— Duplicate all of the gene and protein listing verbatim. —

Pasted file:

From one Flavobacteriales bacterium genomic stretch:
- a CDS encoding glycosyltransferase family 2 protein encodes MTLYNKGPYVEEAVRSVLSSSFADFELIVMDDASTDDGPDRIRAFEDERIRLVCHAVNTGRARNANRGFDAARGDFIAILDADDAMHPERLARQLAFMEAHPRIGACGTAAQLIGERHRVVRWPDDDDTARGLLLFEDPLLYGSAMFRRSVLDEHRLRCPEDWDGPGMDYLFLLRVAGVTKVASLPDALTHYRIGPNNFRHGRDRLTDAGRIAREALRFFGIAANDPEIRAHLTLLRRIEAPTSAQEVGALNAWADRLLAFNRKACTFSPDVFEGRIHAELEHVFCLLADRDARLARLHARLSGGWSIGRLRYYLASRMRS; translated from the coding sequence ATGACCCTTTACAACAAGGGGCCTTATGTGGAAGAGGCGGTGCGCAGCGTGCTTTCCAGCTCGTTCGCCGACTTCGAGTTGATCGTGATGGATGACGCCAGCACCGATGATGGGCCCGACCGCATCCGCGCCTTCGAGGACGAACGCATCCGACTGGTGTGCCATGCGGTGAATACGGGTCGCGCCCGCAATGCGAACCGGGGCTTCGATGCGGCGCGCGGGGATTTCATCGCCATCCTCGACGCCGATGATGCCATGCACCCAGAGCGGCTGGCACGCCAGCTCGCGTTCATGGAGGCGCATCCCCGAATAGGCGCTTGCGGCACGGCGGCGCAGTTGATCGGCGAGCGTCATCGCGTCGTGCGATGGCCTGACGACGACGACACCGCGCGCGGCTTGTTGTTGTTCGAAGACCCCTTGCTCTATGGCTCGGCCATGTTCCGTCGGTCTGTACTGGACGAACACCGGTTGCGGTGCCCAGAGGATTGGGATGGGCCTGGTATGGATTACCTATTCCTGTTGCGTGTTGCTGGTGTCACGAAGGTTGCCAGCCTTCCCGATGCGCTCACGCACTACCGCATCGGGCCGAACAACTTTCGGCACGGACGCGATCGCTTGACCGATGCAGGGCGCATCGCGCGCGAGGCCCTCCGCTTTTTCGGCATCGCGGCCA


From one Flavobacteriales bacterium genomic stretch:
- a CDS encoding glycosyltransferase family 2 protein encodes MTLYNKGPYVEEAVRSVLSSSFADFELIVMDDASTDDGPDRIRAFEDERIRLVCHAVNTGRARNANRGFDAARGDFIAILDADDAMHPERLARQLAFMEAHPRIGACGTAAQLIGERHRVVRWPDDDDTARGLLLFEDPLLYGSAMFRRSVLDEHRLRCPEDWDGPGMDYLFLLRVAGVTKVASLPDALTHYRIGPNNFRHGRDRLTDAGRIAREALRFFGIAANDPEIRAHLTLLRRIEAPTSAQEVGALNAWADRLLAFNRKACTFSPDVFEGRIHAELEHVFCLLADRDARLARLHARLSGGWSIGRLRYYLASRMRS; translated from the coding sequence ATGACCCTTTACAACAAGGGGCCTTATGTGGAAGAGGCGGTGCGCAGCGTGCTTTCCAGCTCGTTCGCCGACTTCGAGTTGATCGTGATGGATGACGCCAGCACCGATGATGGGCCCGACCGCATCCGCGCCTTCGAGGACGAACGCATCCGACTGGTGTGCCATGCGGTGAATACGGGTCGCGCCCGCAATGCGAACCGGGGCTTCGATGCGGCGCGCGGGGATTTCATCGCCATCCTCGACGCCGATGATGCCATGCACCCAGAGCGGCTGGCACGCCAGCTCGCGTTCATGGAGGCGCATCCCCGAATAGGCGCTTGCGGCACGGCGGCGCAGTTGATCGGCGAGCGTCATCGCGTCGTGCGATGGCCTGACGACGACGACACCGCGCGCGGCTTGTTGTTGTTCGAAGACCCCTTGCTCTATGGCTCGGCCATGTTCCGTCGGTCTGTACTGGACGAACACCGGTTGCGGTGCCCAGAGGATTGGGATGGGCCTGGTATGGATTACCTATTCCTGTTGCGTGTTGCTGGTGTCACGAAGGTTGCCAGCCTTCCCGATGCGCTCACGCACTACCGCATCGGGCCGAACAACTTTCGGCACGGACGCGATCGCTTGACCGATGCAGGGCGCATCGCGCGCGAGGCCCTCCGCTTTTTCGGCATCGCGGCCA